Star Wars, the Force and the Return of the Soul

By Lenny Esposito Published on April 29, 2017

The Star Wars movie franchise is a cultural touchstone. Ever since A New Hope debuted, these films have both shaped and reflected the current culture. As the franchise comes upon its 40th anniversary, it’s interesting to look back and see how cultural shifts have been reflected back into the Star Wars story lines.

If we wanted, we could focus on political themes changing over the years. The original three films focused on very traditional tales of a small rebellion of freedom fighters overcoming evil overlords. It combined the Rocky Balboa underdog theme with an American Revolution kind of outlook. By contrast, the prequel trilogy got bogged down in bureaucracies and trade sanctions, very much reflecting popular political ideas of the 1990s.

That’s interesting enough, but the real interest to me is how the concept of the Force itself changes between the two sets of films. The Force is central to all Star Wars movies. Without it the stories fall apart. And the Force has changed: from spiritual to biological and back to spiritual again. Some very important cultural shifts are reflected here as well.

Is the Force Spiritual or Biological?

In the original films, the Force was an essence known and experienced through a spiritual understanding of reality. Obi-Wan Kenobi famously defines it as “what gives a Jedi his power. It’s an energy field created by all living things. It surrounds us and penetrates us; it binds the galaxy together.”

This was a very spiritual concept at a spiritual time in our culture. The New Age movement was growing. Pyramid power and crystals were supposed to be “energy sources.” Like them, the Force was available to all the living — but only used by those who would seek it out.

In the two decades following The Return of the Jedi, though, culture shifted. Americans became less religious. A materialist view of science — assuming that the physical world is all there is — was being accepted more and more, as spiritual ways of viewing reality were being set aside. You weren’t a person with body and soul; you were simply the sum of your bodily processes. Even LGBT advocates were searching to prove that same-sex attraction was strictly a matter of biology.

We see this going on in The Phantom Menace. There the Force is explained as a part of a biological process. Anakin wasn’t simply open or closed to it. He had special cells called midichlorians to access the Force. It was physical as opposed to spiritual.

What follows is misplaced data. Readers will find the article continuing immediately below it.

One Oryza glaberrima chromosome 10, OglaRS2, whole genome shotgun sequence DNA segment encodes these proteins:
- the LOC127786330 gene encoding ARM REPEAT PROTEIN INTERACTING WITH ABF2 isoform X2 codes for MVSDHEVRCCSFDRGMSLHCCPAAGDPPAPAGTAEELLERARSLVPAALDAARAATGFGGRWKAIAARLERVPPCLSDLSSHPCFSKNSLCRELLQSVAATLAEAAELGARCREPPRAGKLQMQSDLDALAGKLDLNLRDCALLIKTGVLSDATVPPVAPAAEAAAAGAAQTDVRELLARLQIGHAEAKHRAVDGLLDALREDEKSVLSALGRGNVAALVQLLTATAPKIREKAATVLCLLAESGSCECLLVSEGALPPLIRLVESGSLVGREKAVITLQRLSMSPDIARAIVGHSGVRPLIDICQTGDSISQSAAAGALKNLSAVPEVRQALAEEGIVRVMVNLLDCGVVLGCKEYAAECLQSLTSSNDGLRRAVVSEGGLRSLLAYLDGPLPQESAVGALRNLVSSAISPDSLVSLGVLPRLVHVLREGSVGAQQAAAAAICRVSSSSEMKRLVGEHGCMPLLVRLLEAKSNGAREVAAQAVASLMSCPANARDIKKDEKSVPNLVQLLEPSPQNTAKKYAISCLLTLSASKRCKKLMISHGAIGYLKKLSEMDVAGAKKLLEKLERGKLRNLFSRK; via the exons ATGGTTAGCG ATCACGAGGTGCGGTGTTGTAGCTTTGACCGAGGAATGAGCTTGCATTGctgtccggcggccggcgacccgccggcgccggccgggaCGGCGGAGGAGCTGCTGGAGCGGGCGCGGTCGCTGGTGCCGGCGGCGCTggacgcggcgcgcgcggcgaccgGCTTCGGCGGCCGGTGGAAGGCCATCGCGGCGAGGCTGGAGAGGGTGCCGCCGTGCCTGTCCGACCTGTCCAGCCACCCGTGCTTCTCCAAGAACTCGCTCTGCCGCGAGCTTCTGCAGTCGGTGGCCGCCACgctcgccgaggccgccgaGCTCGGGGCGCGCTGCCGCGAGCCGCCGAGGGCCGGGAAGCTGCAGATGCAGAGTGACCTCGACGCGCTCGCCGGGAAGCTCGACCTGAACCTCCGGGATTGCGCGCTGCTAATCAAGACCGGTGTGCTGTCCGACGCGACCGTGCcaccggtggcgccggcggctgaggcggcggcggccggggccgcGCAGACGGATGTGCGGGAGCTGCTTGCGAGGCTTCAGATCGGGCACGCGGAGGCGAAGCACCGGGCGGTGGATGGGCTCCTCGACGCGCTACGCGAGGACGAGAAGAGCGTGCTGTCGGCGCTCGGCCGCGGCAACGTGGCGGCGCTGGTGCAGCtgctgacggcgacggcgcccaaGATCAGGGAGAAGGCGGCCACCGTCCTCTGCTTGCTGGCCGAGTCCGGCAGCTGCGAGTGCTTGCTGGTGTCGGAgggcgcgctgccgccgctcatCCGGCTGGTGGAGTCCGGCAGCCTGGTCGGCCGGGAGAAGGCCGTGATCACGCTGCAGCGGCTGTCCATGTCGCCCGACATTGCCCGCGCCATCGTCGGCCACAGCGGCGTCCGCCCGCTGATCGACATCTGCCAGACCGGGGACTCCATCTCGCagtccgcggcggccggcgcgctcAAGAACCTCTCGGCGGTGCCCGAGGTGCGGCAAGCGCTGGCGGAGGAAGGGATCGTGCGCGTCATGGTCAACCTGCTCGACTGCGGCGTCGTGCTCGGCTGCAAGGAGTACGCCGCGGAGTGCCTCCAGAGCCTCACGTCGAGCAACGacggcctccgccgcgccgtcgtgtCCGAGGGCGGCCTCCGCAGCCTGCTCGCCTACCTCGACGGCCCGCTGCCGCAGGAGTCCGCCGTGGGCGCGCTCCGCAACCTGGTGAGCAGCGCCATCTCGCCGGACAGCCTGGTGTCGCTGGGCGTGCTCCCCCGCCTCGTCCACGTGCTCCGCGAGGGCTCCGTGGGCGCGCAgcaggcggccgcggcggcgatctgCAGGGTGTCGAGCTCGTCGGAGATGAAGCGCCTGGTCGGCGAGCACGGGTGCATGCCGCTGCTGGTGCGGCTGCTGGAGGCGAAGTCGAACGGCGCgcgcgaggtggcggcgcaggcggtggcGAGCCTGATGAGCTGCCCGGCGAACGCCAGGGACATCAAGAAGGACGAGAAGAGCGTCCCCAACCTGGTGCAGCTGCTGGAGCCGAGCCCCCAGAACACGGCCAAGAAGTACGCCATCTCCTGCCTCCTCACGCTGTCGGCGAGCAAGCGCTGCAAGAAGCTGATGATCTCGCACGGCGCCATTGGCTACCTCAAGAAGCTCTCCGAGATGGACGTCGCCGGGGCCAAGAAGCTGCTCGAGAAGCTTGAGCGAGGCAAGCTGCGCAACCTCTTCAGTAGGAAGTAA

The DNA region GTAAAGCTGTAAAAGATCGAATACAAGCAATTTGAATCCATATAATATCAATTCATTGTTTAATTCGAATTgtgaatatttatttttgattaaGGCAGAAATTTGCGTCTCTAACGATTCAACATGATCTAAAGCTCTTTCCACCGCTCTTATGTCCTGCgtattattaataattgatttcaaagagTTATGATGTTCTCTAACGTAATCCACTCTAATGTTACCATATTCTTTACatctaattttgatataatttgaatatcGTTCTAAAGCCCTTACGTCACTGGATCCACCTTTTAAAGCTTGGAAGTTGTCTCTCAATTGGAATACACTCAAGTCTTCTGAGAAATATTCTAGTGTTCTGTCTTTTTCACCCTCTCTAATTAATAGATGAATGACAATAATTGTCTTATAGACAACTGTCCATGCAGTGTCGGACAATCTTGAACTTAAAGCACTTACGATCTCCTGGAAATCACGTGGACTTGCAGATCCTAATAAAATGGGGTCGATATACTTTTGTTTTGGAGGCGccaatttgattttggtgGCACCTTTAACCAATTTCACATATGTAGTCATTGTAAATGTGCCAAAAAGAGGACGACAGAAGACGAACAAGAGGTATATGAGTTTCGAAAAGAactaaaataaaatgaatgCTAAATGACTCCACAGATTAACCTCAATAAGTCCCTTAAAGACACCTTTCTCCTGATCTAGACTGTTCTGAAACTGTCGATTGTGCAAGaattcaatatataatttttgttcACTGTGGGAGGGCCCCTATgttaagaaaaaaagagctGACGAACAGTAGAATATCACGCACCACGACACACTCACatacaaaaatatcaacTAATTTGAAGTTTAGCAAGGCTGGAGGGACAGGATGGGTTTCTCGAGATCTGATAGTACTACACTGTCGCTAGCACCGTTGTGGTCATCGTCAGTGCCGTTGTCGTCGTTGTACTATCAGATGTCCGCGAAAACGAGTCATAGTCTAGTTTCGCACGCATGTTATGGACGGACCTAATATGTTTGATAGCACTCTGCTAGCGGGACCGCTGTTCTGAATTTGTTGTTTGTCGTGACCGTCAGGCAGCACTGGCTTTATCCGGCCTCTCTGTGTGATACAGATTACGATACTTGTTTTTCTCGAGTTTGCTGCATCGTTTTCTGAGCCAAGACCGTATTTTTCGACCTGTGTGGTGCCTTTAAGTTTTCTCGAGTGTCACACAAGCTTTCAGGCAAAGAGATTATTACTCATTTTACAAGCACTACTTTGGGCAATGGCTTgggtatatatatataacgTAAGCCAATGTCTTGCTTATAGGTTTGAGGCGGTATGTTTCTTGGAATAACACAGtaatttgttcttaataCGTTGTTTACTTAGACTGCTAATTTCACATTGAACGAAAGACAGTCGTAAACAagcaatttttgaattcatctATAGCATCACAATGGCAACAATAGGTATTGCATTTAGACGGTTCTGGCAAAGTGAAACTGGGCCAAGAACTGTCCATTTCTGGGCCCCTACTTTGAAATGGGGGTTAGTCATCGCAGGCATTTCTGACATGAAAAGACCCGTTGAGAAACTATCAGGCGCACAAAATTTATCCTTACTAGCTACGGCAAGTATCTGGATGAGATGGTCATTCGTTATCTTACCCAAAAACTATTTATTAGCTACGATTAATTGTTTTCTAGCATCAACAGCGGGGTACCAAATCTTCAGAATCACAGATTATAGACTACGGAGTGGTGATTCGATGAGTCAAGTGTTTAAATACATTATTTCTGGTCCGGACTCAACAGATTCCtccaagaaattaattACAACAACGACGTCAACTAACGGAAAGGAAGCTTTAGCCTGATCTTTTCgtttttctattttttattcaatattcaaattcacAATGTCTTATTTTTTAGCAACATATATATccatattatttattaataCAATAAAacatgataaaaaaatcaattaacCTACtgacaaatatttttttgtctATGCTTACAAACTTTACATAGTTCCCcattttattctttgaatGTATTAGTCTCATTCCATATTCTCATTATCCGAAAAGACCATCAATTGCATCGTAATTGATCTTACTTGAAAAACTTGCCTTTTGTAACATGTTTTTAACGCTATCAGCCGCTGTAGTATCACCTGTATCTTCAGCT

But now we have The Force Awakens and Rogue One: A Star Wars Story, and the spiritual is back! In both films, the emphasis has returned to the spiritual side of the Force. Director J.J. Abrams talks about his deliberate shift when asked about how he approached the Force in the film:

I’m not someone who quite understands the science of the Force. To me Star Wars was never about science fiction — it was a spiritual story. And it was more of a fairy tale in that regard. For me when I heard Obi-Wan say that the Force surrounds us and binds us all together, there was no judgement about who you were. This was something that we could all access. Being strong with the force didn’t mean something scientific, it meant something spiritual. It meant someone who could believe, someone who could reach down to the depths of your feelings and follow this primal energy that was flowing through all of us. I mean, that’s what was said in that first film!

Is Culture More Open to the Truth of the Spiritual?

Abrams’ comments are intriguing in view of recent changes in culture. Just look at how LGBT advocates now demand that real gender is determined by feelings, not by DNA. Biology once held the place of supreme rule; now it’s being dethroned again.

Meanwhile LGBT advocates are trying to sort out the tension between the born-this-way and it’s-my-choice positions. They haven’t yet figured out how to make the two work together without running afoul of one another. But the newly revived mental/spiritual approach requires people to talk about something other than just the physical aspect of who they are.

What It Means for Christianity

So we can expect to see people again trying to connect and unite their spiritual and biological aspects, and experiencing tension in the effort. This is  good news for Christianity, for the Christian worldview supports the idea of a person being body and soul, and it does so without running into the many problems raised by a secular view of reality.

Two Star Wars films now have reawakened to a more spiritual understanding of the Force. But let’s not jump the gun on what it might mean. It doesn’t mean that people are becoming more religious. But given how Star Wars both influences and reflects current culture, it is possible that we are seeing a nod toward the idea that people see the spiritual side of life as being more important again. They’re liking the idea  that people cannot be reduced to our bodies’ physical components. We’re not just physical bodies, we have souls; and this is being reflected in the films.

As for Christianity, we know there is something more to us than just matter undergoing chemical and electrical reactions. Christianity gives us an intelligent explanation for that reality. As Obi-Wan Kenobi would say, recognizing the spiritual aspect of who we are is taking a first step into a larger world.

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